Enumerated paragraph 9 of the Mark instructs the Secretary of HHS to determine whether additional punitive actions against review entity contractors (HFMA assumes this use of “review entity” means one or more of the various forms of prepayment reviewer or recovery auditor), could be taken, and what, if any, financial incentives or disincentives could be used to promote the accuracy of a review entity’s reviews. HFMA has long held that the incentives in the various recovery audit programs reward auditors for the volume of claims they deny, not the quality/accuracy of their work. HFMA would strongly encourage the addition of language to the Mark that changes the fee structure from a percentage of denied claims to a flat fee structure for recovery auditors (as discussed further in our comments on Section 12). 

The Mark incorporates Senator Carper’s Amendment #1 entitled, “Providing Transparency Through a Medicare Provider Claim Audit Web Portal.” The amendment requires the Secretary of HHS to develop an internet based system for providers and other appropriate entities under review by a Medicare audit or oversight contractor, or that is under review through an ALJ. HFMA strongly supports this amendment and has asked for a similar portal in prior comment letters. We believe that the creation of a portal not only facilitates the elimination of duplicated audits, as discussed in our comments on enumerated paragraph 2, but also will facilitate administrative simplification.  

Hospitals are required to provide recovery auditors with a single point of contact to which all communications related to audits are directed. Despite this, correspondence—particularly correspondence related to appeals—is frequently sent to multiple individuals within a hospital. Not only does this increase the already significant administrative cost providers incur as a result of the program, but it also delays response times, increasing the likelihood of an inappropriate denial. HFMA believes that the website contemplated in Senator Carper’s Amendment #1 should also serve as a conduit for all communications—including appeals correspondence and medical records requests—ensuring that all communication is routed to the appropriate contact at the provider or supplier.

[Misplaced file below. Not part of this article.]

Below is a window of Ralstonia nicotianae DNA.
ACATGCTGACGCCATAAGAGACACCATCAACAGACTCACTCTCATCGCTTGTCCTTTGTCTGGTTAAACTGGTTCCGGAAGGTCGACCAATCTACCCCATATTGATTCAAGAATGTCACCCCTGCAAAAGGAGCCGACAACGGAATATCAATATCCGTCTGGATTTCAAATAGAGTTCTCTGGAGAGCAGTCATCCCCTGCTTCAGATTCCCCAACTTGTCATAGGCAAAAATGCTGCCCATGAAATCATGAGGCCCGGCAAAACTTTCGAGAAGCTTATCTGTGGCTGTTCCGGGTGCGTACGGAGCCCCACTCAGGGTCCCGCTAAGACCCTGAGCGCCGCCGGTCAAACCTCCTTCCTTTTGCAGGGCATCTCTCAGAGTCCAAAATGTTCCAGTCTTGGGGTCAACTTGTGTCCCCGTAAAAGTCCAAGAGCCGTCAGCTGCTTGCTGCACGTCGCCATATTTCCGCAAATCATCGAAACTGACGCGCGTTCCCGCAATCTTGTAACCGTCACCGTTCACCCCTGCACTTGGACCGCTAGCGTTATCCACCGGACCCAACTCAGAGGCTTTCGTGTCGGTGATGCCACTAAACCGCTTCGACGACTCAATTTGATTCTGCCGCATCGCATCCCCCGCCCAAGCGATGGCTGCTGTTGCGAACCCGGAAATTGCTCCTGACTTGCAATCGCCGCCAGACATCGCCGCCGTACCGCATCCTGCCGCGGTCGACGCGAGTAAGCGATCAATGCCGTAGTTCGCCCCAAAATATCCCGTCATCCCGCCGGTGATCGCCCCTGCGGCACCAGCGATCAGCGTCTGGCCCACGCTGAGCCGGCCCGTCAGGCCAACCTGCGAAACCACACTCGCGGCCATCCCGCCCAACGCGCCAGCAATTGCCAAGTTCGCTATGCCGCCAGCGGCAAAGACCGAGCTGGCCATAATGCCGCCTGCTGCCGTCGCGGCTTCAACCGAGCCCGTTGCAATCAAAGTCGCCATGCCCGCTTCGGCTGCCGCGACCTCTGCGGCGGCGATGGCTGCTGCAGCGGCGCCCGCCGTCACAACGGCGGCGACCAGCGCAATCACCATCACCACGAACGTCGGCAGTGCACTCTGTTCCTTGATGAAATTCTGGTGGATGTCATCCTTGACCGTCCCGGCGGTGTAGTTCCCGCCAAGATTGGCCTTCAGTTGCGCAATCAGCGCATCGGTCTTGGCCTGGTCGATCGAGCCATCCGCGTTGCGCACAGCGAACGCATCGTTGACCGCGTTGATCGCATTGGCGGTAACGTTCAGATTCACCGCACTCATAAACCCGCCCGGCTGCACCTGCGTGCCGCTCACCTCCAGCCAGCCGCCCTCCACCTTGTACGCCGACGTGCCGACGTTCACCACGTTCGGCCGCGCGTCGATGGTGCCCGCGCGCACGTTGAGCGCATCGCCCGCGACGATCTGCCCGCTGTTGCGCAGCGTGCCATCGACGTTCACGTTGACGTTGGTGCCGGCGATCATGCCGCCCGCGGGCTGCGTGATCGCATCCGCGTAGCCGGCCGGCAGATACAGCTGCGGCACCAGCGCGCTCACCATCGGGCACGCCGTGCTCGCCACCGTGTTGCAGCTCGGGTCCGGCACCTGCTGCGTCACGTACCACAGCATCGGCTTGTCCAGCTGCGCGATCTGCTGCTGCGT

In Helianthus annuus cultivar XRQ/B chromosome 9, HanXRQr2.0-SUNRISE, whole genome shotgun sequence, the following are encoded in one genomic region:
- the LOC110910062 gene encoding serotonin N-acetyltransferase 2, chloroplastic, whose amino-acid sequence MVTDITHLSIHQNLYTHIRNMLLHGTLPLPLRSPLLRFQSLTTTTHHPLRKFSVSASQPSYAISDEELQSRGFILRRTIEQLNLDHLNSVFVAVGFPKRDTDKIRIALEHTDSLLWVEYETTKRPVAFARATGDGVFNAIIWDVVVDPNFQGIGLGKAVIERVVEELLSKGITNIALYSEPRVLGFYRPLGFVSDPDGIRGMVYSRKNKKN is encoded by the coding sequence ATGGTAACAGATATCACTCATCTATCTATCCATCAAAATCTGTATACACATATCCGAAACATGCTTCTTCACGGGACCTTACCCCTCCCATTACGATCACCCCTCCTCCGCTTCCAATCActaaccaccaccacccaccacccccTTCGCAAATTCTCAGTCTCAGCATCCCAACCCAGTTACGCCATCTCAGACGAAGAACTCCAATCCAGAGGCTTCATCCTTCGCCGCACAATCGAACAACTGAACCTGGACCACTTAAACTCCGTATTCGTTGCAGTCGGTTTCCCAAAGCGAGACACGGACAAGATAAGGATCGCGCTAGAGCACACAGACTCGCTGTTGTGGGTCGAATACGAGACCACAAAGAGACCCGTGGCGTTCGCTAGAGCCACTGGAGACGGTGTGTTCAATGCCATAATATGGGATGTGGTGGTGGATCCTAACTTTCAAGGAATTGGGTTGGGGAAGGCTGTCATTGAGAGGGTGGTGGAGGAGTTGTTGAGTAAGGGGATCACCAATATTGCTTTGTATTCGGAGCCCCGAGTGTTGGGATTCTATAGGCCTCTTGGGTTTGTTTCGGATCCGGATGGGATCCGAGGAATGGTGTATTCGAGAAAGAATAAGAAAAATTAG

The Mark incorporates Senator Cardin’s Amendment #1 entitled “Improving Accuracy and Transparency of Federal Reporting of Recovery Auditor (RA) Auditing and Appeals.” The amendment creates a standardized format for calculating appeal overturn rates across all stages in the discussion and appeal process. It also specifies the calculation of the denominator of total audits and appeals so as not to double count audits and appeals that span several years. This methodology would be used in conjunction with Section 12’s requirement to assess the accuracy of review entities’ decisions. HFMA strongly supports developing a standardized methodology to assess the accuracy of review entities’ initial decisions. 

Section 11: Ability to Rebill Inpatient Status Denials

Section 11 of the Mark prohibits recovery auditors from conducting patient status reviews more than six months after the date of service if the claim was submitted within three months of the date of service. It also requires the Secretary to study the impact of shortening the look-back period for other types of recovery auditor audits. HFMA supports the moratorium on patient status reviews six months after the date of service if the claim was filed within three months of the date of service. HFMA also strongly supports expanding this moratorium to other types of audits. 

Further, HFMA strongly encourages the Senate Finance Committee to add language to the Mark that “re-tolls” the timely filing window for claims retrospectively denied by a recovery auditor. While HFMA appreciates efforts to better align the recovery auditor look-back period with timely filing limits, the new policy fails claims that fall outside of the contemplated moratorium. The current draft does not provide sufficient time for hospitals to rebill for Part B services after an unsuccessful appeal. CMS’s policy forces a hospital to, in effect, waive its appeal rights to guarantee some level of payment for medically necessary services.